So long and thanks for all the fish
Two weeks ago, after more than ten years of life at the BBC, the h2g2 site on BBC Online was closed.
Much of what the BBC now does in social media, both editorially and technically (in particular in moderation and hosting) was learned with or developed from the original h2g2 team (which included the likes of Mark Moxon, Peta Haigh, Ashley Stuart Noble and Jim Lynn). The BBC is keeping the technical platform named after Douglas Adams (DNA) which came with the community and DNA will still underpin the BBC's moderation and commenting service in the future.
During its time at the BBC, many people were in charge of h2g2, including myself. Although whether I was ever really "in charge" of something that depended to a large extent on the passion and dedication of its community is open to question.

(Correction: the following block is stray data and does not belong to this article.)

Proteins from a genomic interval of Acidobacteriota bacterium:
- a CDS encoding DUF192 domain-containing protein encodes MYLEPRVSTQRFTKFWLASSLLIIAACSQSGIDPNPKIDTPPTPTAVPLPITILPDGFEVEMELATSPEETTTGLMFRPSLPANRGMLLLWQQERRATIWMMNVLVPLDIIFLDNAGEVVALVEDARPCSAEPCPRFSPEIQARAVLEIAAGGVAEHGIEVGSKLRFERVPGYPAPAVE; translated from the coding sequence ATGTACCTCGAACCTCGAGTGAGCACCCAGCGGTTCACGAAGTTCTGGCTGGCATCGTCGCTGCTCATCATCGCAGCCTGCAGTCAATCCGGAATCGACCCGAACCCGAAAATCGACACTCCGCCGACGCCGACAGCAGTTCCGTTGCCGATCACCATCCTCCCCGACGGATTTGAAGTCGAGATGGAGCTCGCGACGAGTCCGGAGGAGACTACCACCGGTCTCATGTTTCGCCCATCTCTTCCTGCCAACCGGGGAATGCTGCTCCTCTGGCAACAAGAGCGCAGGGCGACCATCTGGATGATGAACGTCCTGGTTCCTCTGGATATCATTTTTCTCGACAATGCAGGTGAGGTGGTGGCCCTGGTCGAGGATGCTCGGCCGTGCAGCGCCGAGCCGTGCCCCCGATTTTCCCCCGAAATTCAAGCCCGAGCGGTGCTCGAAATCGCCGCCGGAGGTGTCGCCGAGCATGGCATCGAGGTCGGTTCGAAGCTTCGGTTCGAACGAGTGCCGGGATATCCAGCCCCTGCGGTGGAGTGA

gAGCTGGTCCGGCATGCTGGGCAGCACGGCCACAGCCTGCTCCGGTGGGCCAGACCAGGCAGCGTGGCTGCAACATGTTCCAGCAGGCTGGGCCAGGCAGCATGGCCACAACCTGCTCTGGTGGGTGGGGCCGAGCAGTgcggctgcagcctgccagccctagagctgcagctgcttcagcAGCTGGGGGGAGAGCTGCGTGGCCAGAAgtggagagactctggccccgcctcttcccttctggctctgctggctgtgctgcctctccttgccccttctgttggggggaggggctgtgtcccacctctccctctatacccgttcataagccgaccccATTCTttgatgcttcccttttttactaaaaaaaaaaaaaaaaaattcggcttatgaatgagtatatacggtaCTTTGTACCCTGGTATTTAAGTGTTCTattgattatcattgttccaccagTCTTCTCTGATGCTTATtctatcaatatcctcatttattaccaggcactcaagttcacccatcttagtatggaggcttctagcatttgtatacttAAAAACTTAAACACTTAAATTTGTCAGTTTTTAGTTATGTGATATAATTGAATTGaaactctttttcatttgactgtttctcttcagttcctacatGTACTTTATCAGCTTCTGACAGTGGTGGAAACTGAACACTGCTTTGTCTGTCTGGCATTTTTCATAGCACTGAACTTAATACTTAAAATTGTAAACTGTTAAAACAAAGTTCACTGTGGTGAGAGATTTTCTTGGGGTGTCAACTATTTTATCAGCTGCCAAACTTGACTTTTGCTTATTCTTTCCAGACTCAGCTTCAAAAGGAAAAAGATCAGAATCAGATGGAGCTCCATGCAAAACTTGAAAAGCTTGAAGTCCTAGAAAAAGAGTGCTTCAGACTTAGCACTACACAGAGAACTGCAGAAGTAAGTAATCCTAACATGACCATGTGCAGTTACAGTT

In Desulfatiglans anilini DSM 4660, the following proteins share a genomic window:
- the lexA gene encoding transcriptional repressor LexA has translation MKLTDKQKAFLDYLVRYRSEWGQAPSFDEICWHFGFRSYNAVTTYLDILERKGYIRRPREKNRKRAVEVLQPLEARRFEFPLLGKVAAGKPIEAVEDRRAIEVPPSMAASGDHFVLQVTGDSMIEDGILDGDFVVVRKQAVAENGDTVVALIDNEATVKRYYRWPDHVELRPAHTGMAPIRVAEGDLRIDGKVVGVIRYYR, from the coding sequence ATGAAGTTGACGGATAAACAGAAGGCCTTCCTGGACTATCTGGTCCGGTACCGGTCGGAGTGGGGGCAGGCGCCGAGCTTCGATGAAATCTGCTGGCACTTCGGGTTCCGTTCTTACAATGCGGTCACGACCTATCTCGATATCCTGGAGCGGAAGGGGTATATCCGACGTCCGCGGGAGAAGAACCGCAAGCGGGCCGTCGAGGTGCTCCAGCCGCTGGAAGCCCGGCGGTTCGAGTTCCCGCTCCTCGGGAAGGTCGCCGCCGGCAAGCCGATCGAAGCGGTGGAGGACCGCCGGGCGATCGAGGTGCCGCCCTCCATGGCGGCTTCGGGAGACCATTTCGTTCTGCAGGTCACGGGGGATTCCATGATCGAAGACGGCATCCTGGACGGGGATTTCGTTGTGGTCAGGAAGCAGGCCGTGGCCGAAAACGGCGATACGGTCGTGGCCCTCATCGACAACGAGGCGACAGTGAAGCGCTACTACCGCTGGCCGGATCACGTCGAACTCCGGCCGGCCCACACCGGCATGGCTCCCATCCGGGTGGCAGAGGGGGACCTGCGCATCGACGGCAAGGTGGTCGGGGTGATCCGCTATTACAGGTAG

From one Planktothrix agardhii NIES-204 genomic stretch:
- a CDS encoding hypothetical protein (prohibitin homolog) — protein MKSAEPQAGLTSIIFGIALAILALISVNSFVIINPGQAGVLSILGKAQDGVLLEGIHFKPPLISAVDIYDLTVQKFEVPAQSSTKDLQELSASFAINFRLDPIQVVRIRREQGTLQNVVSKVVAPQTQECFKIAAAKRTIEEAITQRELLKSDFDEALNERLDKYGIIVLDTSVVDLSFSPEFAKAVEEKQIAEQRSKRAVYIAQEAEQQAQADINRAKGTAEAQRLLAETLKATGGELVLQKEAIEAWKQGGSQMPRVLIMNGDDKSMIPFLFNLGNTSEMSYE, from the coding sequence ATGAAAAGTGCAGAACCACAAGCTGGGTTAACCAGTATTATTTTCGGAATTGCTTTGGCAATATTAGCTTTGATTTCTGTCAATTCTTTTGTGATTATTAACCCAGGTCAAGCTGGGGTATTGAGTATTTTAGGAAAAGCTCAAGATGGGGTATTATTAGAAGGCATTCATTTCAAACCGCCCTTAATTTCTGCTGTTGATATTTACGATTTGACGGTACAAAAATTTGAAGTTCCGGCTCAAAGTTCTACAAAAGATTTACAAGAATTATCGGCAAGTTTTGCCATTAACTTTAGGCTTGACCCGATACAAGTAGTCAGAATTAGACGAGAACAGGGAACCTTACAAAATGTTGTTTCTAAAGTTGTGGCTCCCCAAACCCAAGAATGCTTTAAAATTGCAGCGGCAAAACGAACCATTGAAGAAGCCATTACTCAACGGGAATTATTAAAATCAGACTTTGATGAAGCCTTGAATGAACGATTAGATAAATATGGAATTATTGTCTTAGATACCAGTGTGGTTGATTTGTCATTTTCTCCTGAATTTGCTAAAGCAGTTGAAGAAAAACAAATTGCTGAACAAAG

h2g2 is the most civilised, delightful and best behaved online community it's ever been my pleasure to encounter. I'm pleased that a way has been found for h2g2 to live on and hopefully prosper in the capable hands of the Community Consortium (Not Panicking Ltd), Robbie Stamp and technical partner Noesis.
Moving h2g2 to a new home has been a rollercoaster ride. It's the first time to my knowledge that BBC Online has ever done anything like this and to say the least, it was complex. So I'd like to thank some of the BBC people who made this happen: Joey Haasbroek, Paul Wakely, Marcus Parnwell and the User Publishing Services Team (formerly the DNA team) in particular Mark Neves and Steve Francis who lead on the technical work, and last but by no means least the h2g2 editors Sam and Natalie.
Nick Reynolds is Accountability Executive, BBC Online